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2014 Fall Print Edition Feature
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Jason Richardson and J1 Studios – The trailblazer of Philadelphia Geek Culture
by Bryan Carter

“The first of my Jamaican family to be raised in America, I was born in Philadelphia, PA. I moved around a little bit, but spent most of my life in the Philadelphia area. J1 Studios is my Geek Entertainment Hub. The name came about because I am a big fan of the famous animator/director Masami Obari and his book G1. I decided to name my company J1 Studios, which also means, "Jason will be number one!" Simple and direct, that sums up J1 Studios. Think of us as a one-stop shop for just about anything geek-related. We cover everything in geek culture: game reviews, movie reviews, coverage of geek culture events, as well as creating our own comic books, novels, and music. We are one of the weekly locations for cosplayers (people who dress and act as their favorite fictional character) with our Cosplay Spotlight Wednesday. I am Jason Richardson.”

J1 Studios
J1 Studios

BC: What do you do outside of J1 Studios?
JR: Outside of J1 Studios, I am a graphic designer and one of the five hosts of the award-winning live radio show Black Tribbles.

Essentially, what brought forth the idea of creating J1 Studios?
JR: I always created things as a kid. I developed games, comics, and my little radio dramas as a child. I just saw an opportunity to make it my profession.

BC: As an introduction to J1 Studios, what could someone expect to find on your website or while attending one of your events?
JR: Variety. We provide so many things on the site that it can be overwhelming. The events obviously show that we are a crew that’s really trying to give something that we (as fans) would want. A by-fans, for-fans ideal.

BC: How would you describe geek culture to someone who’s unfamiliar with the term?
JR: It’s anything they’re passionate about, but it deals with entertainment, comics, science fiction, video games, board games, and novels (mainly fiction). Anyone can be a geek. Jocks are geeks about their favorite sports teams, and comic book readers are geeks about the titles they read.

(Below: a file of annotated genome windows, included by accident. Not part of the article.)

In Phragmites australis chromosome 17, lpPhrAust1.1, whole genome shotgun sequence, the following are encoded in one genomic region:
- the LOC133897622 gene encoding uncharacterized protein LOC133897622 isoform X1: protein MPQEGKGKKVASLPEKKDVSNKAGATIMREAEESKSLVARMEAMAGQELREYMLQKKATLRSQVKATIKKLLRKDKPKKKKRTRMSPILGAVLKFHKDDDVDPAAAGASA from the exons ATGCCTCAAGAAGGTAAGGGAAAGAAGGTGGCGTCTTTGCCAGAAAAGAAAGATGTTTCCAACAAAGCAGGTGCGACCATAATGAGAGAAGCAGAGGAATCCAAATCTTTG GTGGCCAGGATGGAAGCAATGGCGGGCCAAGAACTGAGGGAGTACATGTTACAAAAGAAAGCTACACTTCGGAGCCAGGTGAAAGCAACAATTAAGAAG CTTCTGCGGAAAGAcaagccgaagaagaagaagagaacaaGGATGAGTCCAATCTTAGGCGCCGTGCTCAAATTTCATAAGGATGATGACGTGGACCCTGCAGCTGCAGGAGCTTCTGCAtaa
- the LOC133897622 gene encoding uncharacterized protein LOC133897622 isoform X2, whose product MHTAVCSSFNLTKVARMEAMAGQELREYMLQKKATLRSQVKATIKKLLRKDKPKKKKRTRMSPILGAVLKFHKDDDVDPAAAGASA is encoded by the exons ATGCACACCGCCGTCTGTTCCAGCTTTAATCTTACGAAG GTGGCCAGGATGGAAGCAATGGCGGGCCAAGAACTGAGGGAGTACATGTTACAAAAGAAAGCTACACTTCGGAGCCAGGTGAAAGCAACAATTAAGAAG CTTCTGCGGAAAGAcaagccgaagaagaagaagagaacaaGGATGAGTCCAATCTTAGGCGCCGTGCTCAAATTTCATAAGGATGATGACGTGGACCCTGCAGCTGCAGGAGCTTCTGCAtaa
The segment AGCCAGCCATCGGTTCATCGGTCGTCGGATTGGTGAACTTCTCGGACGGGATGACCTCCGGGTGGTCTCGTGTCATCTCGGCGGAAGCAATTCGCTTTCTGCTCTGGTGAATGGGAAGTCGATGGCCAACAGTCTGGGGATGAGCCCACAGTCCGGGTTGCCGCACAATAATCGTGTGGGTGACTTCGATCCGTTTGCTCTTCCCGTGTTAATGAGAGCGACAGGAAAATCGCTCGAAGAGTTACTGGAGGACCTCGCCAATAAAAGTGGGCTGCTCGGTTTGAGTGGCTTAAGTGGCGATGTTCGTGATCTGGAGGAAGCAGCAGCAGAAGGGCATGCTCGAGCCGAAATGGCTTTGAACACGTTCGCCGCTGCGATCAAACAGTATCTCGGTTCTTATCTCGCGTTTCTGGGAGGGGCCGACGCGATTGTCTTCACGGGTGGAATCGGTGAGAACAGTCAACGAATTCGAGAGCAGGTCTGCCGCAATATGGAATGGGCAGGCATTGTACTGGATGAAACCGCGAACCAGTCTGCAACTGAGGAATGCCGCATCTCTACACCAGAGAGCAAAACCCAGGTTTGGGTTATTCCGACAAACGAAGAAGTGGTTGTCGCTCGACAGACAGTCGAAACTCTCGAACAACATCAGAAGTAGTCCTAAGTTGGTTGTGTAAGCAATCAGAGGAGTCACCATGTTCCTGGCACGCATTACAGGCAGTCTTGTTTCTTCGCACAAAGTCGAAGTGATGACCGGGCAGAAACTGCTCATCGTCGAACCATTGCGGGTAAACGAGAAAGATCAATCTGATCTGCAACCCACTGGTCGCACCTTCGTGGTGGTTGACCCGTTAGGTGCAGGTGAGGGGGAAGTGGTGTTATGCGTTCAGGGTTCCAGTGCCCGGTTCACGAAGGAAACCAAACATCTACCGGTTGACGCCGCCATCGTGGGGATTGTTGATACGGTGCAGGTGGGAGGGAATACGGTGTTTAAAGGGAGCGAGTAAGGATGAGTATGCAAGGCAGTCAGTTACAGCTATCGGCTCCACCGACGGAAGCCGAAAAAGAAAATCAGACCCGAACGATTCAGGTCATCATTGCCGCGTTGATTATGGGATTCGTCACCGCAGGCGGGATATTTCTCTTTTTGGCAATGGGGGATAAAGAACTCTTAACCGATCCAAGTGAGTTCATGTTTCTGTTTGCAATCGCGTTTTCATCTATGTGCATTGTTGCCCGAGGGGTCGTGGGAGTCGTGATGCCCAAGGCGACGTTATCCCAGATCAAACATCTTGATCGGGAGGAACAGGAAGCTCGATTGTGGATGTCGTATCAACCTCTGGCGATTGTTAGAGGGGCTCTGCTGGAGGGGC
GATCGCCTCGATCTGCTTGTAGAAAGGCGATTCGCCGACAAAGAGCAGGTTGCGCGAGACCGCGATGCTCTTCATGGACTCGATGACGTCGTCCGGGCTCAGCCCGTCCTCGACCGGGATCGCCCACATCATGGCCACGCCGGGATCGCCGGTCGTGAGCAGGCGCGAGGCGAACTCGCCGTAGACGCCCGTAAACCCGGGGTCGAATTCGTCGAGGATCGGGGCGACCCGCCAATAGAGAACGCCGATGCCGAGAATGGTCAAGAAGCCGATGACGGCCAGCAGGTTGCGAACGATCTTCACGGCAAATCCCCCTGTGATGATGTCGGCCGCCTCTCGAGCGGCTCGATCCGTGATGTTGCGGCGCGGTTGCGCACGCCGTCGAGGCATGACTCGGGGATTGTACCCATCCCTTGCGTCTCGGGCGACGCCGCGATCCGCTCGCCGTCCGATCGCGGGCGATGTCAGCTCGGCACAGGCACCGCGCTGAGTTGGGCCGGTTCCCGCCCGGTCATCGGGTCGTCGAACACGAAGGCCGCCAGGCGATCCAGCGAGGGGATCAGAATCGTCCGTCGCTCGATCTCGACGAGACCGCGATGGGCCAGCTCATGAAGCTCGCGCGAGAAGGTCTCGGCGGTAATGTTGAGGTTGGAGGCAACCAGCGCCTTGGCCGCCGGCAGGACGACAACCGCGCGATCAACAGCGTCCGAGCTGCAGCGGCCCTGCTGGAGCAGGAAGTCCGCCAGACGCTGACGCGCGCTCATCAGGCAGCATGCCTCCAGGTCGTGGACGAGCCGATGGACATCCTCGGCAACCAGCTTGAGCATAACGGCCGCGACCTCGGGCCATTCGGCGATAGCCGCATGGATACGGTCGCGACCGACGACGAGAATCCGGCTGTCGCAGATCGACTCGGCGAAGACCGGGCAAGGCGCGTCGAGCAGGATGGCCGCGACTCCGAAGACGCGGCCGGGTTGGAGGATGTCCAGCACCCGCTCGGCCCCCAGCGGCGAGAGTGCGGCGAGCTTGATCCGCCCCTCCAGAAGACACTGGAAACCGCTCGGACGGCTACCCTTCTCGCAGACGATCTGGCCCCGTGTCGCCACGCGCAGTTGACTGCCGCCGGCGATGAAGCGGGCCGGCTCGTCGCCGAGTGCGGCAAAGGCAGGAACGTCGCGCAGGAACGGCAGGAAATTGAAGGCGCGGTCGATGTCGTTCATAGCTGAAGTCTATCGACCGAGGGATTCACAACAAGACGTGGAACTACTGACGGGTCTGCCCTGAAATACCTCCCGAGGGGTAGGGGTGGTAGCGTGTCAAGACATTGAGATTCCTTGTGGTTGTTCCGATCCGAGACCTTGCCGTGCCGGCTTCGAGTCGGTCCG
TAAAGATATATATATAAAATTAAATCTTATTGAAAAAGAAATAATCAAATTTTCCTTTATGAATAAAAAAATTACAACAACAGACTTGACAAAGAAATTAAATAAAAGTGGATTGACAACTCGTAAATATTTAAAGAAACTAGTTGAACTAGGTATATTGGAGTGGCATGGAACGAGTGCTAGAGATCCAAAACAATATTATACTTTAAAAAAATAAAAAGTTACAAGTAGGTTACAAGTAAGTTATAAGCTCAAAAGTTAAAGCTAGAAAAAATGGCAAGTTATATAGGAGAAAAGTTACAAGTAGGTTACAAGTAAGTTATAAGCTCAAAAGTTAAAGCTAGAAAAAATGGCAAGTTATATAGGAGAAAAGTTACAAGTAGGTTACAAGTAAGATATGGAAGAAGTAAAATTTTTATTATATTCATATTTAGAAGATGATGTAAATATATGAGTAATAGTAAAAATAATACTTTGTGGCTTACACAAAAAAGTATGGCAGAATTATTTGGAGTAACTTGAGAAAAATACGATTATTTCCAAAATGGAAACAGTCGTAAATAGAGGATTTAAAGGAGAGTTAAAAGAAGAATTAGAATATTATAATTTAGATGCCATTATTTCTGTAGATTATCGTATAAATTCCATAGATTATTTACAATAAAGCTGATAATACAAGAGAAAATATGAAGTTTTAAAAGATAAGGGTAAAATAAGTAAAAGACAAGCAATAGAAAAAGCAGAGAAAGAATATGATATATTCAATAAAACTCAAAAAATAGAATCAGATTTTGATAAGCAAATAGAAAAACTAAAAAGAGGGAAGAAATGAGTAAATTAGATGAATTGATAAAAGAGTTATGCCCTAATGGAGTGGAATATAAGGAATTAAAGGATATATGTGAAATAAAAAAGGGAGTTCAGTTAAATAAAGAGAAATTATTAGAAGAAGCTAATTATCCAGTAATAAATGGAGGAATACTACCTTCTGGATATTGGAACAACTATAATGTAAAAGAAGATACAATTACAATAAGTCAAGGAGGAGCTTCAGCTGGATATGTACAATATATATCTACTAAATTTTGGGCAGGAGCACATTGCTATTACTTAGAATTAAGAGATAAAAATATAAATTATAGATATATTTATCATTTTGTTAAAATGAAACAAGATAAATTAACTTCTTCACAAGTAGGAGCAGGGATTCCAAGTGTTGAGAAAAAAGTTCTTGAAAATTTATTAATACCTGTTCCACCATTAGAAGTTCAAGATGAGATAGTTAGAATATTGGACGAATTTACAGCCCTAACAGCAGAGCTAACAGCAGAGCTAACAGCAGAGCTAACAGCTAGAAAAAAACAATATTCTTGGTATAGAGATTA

BC: I’m familiar with the term “geek,” but does geek culture truly exist?
JR: I want people to see that black geek culture exists. That’s the thing people don’t know about. People do not know black geeks are a real thing.

BC: But what’s the difference between black geek culture and regular geek culture?
JR: Black geek culture needs the exposure so that it becomes a part of regular geek culture. If you pay attention to the media, you would think that black folk don’t exist in the scene. I can tell you that friends and family members have at one point introduced “black geeks” as “the whitest black people” they know. You lose your identity as a black person when you step outside of the stereotypical black roles that culture has made for us.

BC: Is it safe to assume your goal is to expose black geek culture while also expanding on geek culture as a whole?
JR: Indeed. At some point I want it to all be under one roof, comfortably. I want it to all just be called geek culture. The first step is for all ethnic geek cultures (not just black) to be recognized without animosity. This goes for women as well.

BC: Who are some of the major names in Philadelphia’s geek culture?
JR: Obviously, major names in Philly’s geek culture are the Black Tribbles (Len Webb, Kennedy Allen, Randy Green, and Erik Darden). There’s Cipher Prime’s Will Stallwood, comic book artist J.G. Jones, Damien Warsavage, and Eric Small. There are more but these are the ones I can think of at the moment.